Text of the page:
The world’s eight billionth person will be born today, according to projections by the United Nations Population Division.
The world’s population will reach eight billion – three times the size it was in 1950 – and although there will be more people on Earth than ever before because we are living longer, population growth is at its slowest rate for over 70 years.
In 2020, the world population growth rate fell below 1%. This is largely due to a reduced birth rate, women having fewer children due to widespread contraception, and better education and mobility for women and girls.
The world’s population is also aging – 10% are over 65, and this figure will rise to 16% by 2050.
By 2050, the number of over-65s will be double that of under-fives.
Where is it growing fastest?
The two fastest growing regions of the world are East and Southeast Asia, home to 2.3 billion people; and Central and South Asia, which has a population of 2.1 billion.
Currently, China and India are the most populous countries in the world, with 1.4 billion people each.
But according to UN projections, India will overtake China for the first time in 2023.
More than half of the projected increase in world population to 2050 will be concentrated in eight countries: the Democratic Republic of the Congo, Egypt, Ethiopia, India, Nigeria, Pakistan, the Philippines and the United Republic of Tanzania.
Sub-Saharan African countries are expected to contribute more than half of the projected increase through 2050.
The biggest increases in growth will come specifically from the Democratic Republic of Congo and Tanzania, both of which will see their populations double over the next 30 years.
Elsewhere in Africa, the biggest growth spurts will occur in Nigeria, Ethiopia and Egypt.
In Asia outside of India and China, the strongest growth will occur in Pakistan and the Philippines.
More generally, 46 of the world’s least developed countries will experience the fastest population growth by 2050.
Most of this growth (two-thirds) will be driven by what has already happened – and the youthful structure of the current population.
Where is the population decreasing?
The world’s population is growing more slowly than it has for decades due to long periods of low fertility.
More than two-thirds of people live in countries where women have 2.1 or fewer children.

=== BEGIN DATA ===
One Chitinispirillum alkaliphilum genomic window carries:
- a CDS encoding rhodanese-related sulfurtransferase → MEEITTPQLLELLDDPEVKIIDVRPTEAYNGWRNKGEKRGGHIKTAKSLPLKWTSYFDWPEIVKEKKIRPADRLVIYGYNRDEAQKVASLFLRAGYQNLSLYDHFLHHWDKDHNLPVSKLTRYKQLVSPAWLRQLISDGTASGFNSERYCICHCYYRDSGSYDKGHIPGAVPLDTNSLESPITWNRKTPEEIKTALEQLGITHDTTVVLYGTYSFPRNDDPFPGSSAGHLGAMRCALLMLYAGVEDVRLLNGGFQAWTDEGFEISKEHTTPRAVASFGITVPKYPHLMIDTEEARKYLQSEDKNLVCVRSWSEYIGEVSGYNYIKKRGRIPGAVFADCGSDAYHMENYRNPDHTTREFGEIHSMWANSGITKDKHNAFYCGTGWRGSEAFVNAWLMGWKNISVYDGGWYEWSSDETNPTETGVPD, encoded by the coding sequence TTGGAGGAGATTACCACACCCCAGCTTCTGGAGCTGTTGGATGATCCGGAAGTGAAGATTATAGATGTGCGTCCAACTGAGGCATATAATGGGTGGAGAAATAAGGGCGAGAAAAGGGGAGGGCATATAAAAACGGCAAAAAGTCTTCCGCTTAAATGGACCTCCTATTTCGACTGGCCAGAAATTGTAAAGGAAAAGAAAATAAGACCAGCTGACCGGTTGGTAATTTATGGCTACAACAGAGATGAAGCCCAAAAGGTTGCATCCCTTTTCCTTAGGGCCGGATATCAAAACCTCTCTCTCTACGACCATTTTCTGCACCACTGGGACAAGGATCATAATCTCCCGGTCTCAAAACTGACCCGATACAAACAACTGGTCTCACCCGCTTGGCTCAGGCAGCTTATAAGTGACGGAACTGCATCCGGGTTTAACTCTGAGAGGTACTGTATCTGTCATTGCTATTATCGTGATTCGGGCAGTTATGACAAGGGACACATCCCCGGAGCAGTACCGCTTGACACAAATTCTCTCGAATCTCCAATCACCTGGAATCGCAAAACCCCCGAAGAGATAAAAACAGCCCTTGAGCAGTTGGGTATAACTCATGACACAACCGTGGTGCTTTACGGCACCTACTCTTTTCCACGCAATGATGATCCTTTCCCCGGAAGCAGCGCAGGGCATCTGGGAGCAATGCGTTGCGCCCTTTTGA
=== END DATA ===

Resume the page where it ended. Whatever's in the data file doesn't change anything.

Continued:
This is roughly the level that would produce zero growth in the world.
Some 61 countries will see their populations decline by 1% or more by 2050, either due to falling birth rates or increasing levels of migration.
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COVID reduces life expectancy
Overall life expectancy has fallen from 72.8 years before the pandemic in 2019 to 71 years in 2021.
However, the impact of COVID was not the same for all regions.
Central and South Asia, Latin America and the Caribbean have been hardest hit – with life expectancies falling by around three years.
But in Australia and New Zealand, which have both closed their borders and pursued a “zero COVID” policy for most of the pandemic, life expectancy has increased by 1.2 years due to a decrease the risk of dying from other causes during successive closures.
The coronavirus may have led to a short-term reduction in the number of pregnancies, but there is no evidence of an overall decline, UN experts have said.
The world’s population will continue to grow – reaching around 8.5 billion people by 2030 and 9.7 billion by 2050.
It will begin to peak at around 10.4 billion people in the 2080s and will remain at this level until 2100.
After that, trends are uncertain.
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Australia, New Zealand, the rest of Oceania, North Africa and Western Asia will continue to see their populations grow by the end of this century.
But the rest of the world, including Europe and North America, will have peaked and started to decline before the year 2100.
UN Secretary-General Antonio Guterres said of the eight billion milestone: “It’s a time to celebrate our diversity, recognize our common humanity and marvel at the advances in health that have extended lifespan and significantly reduced maternal and infant mortality rates”.
But he added: “At the same time, it’s a reminder of our shared responsibility to care for our planet and a moment to reflect on where we still fall short of our commitments to each other.”